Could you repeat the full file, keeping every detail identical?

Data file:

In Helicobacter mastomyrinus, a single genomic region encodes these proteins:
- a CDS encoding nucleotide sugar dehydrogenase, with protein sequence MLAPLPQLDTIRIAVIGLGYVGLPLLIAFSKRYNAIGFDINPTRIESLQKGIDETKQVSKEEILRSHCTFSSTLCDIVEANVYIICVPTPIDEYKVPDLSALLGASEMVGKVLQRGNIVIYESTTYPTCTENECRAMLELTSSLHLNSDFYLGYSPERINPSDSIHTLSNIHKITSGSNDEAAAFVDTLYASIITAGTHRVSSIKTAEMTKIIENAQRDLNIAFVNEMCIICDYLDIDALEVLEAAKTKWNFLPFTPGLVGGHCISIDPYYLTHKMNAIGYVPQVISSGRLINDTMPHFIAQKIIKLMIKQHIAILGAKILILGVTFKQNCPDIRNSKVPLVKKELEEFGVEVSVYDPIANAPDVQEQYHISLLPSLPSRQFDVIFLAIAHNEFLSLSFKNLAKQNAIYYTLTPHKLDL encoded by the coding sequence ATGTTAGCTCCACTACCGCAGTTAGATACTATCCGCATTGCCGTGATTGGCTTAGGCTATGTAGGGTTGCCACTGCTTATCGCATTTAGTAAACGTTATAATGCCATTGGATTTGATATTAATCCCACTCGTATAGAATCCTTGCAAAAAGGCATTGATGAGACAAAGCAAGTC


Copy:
In Helicobacter mastomyrinus, a single genomic region encodes these proteins:
- a CDS encoding nucleotide sugar dehydrogenase, with protein sequence MLAPLPQLDTIRIAVIGLGYVGLPLLIAFSKRYNAIGFDINPTRIESLQKGIDETKQVSKEEILRSHCTFSSTLCDIVEANVYIICVPTPIDEYKVPDLSALLGASEMVGKVLQRGNIVIYESTTYPTCTENECRAMLELTSSLHLNSDFYLGYSPERINPSDSIHTLSNIHKITSGSNDEAAAFVDTLYASIITAGTHRVSSIKTAEMTKIIENAQRDLNIAFVNEMCIICDYLDIDALEVLEAAKTKWNFLPFTPGLVGGHCISIDPYYLTHKMNAIGYVPQVISSGRLINDTMPHFIAQKIIKLMIKQHIAILGAKILILGVTFKQNCPDIRNSKVPLVKKELEEFGVEVSVYDPIANAPDVQEQYHISLLPSLPSRQFDVIFLAIAHNEFLSLSFKNLAKQNAIYYTLTPHKLDL encoded by the coding sequence ATGTTAGCTCCACTACCGCAGTTAGATACTATCCGCATTGCCGTGATTGGCTTAGGCTATGTAGGGTTGCCACTGCTTATCGCATTTAGTAAACGTTATAATGCCATTGGATTTGATATTAATCCCACTCGTATAGAATCCTTGCAAAAAGGCATTGATGAGACAAAGCAAGTC